• And marine organisms also have the ability to sense these signatures.

  • They can also inform decisions,

  • like whether or not they want to continue following a signature like this

  • to find a mate or to find food,

  • or maybe avoid these signatures to avoid being eaten.

  • So imagine the ability to be able

  • to not only see or visualize these kinds of signatures,

  • but to also measure them.

  • This is the engineering side of what I do.

  • And so what I've done is I actually took a laboratory technique

  • and miniaturized it and basically shrunk it down

  • into the use of underwater housings

  • to make a device that a single scuba diver can use.

  • And so a single scuba diver can go anywhere from the surface to 40 meters,

  • or 120 feet deep,

  • to measure the hydrodynamic signatures that organisms create.

  • Before I begin,

  • I want to immerse you into what these kinds of measurements require.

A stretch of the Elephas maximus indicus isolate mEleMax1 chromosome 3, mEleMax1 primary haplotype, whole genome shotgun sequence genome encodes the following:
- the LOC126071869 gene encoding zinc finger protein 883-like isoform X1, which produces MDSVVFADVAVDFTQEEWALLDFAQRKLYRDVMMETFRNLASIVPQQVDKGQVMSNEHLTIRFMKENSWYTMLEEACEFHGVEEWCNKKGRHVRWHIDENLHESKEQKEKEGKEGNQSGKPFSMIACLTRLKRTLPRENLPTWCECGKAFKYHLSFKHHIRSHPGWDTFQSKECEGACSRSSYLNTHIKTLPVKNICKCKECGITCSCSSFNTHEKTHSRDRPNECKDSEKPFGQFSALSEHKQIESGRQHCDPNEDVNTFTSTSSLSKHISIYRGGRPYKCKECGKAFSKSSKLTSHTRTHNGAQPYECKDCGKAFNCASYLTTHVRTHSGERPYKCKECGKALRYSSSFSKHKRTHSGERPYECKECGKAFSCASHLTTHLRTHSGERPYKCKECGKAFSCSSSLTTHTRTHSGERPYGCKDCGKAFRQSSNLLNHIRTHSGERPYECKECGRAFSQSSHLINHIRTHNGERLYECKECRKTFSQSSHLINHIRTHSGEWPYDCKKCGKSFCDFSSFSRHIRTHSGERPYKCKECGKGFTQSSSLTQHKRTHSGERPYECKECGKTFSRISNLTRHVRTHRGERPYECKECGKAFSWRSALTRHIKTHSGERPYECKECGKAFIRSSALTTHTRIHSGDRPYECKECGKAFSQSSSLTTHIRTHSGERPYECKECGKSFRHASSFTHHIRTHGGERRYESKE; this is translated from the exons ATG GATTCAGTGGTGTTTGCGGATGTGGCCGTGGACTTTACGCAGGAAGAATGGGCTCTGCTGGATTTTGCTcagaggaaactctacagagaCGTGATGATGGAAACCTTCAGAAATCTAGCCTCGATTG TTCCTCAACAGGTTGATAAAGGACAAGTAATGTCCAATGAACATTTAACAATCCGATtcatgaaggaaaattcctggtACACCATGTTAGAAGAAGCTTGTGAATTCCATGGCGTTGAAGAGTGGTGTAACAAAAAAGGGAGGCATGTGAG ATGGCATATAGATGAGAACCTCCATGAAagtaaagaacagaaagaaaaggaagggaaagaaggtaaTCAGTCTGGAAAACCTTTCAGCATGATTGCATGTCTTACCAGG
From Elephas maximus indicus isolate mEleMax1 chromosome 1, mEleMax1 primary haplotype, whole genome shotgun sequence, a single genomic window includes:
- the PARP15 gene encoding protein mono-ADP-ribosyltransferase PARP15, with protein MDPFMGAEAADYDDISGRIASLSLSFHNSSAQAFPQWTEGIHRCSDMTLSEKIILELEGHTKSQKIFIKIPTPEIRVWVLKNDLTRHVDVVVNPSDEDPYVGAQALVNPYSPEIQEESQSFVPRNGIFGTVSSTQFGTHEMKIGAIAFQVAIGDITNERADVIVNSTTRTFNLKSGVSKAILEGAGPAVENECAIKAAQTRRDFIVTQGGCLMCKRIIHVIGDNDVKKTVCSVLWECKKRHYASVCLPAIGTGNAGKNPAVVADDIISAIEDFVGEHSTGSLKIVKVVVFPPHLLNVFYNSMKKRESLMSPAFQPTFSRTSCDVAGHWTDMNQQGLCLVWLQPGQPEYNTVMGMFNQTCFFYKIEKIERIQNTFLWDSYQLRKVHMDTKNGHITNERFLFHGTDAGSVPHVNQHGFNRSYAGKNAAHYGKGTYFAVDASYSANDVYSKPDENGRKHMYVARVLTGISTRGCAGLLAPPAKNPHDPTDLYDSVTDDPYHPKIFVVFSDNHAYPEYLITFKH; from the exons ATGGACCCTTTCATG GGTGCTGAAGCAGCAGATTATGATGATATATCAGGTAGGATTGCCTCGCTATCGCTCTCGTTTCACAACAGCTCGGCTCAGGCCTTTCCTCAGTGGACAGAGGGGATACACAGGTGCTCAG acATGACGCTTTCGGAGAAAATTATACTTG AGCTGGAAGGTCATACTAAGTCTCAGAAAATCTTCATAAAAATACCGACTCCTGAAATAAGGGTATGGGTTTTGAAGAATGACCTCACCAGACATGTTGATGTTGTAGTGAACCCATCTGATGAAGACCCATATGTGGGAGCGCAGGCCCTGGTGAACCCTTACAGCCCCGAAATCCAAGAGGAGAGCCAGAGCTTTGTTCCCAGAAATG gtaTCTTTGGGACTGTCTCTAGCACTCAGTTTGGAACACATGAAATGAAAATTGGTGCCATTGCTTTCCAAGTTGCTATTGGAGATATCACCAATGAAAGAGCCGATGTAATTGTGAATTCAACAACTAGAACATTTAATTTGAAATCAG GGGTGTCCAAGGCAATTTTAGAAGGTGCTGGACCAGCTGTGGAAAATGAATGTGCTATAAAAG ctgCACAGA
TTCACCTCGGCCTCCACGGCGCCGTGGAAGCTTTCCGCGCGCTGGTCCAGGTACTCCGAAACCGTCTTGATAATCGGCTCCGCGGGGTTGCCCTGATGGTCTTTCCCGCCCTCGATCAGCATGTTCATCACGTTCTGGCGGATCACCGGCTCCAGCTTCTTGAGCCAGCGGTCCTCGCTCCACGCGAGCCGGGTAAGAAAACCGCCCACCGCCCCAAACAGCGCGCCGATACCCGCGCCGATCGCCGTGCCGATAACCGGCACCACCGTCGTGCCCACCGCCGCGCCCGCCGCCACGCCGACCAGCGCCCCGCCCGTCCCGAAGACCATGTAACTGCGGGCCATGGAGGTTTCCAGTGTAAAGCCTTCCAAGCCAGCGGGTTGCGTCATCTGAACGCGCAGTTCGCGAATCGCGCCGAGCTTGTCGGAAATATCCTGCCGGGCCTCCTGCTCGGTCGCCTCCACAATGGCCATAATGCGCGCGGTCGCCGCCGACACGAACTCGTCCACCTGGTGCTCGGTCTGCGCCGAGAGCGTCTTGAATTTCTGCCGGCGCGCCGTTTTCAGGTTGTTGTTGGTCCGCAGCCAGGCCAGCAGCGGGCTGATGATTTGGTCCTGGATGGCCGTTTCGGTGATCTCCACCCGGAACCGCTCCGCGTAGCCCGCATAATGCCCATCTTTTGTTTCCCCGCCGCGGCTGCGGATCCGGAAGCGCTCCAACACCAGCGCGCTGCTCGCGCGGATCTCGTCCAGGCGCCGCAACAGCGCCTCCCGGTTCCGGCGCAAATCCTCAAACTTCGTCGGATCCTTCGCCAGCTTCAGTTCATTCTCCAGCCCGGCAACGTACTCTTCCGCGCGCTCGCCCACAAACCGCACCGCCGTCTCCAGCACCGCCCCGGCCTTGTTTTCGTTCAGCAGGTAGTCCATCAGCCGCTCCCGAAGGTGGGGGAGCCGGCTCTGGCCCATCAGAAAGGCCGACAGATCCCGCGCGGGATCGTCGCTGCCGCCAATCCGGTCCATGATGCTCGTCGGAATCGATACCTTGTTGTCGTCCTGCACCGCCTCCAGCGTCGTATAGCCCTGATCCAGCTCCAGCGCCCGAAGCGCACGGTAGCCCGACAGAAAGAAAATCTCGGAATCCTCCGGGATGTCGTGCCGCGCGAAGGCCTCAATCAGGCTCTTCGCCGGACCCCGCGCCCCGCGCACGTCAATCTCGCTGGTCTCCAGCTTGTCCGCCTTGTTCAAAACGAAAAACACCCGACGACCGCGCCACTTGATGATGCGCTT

• So in order to work, we actually dive at night,

  • and this is because we're trying to minimize any interactions

  • between the laser and sunlight

  • and we're diving in complete darkness

  • because we do not want to scare away the organisms we're trying to study.

  • And then once we find the organisms we're interested in,

  • we turn on a green laser.

  • And this green laser is actually illuminating a sheet of fluid,

  • and in that fluid,

  • it's reflecting off of particles that are found everywhere in the ocean.

  • And so as an animal swims through this laser sheet,

  • you can see these particles are moving over time,

  • and so we actually risk our lives to get this kind of data.

  • What you're going to see

  • is that on the left these due particles images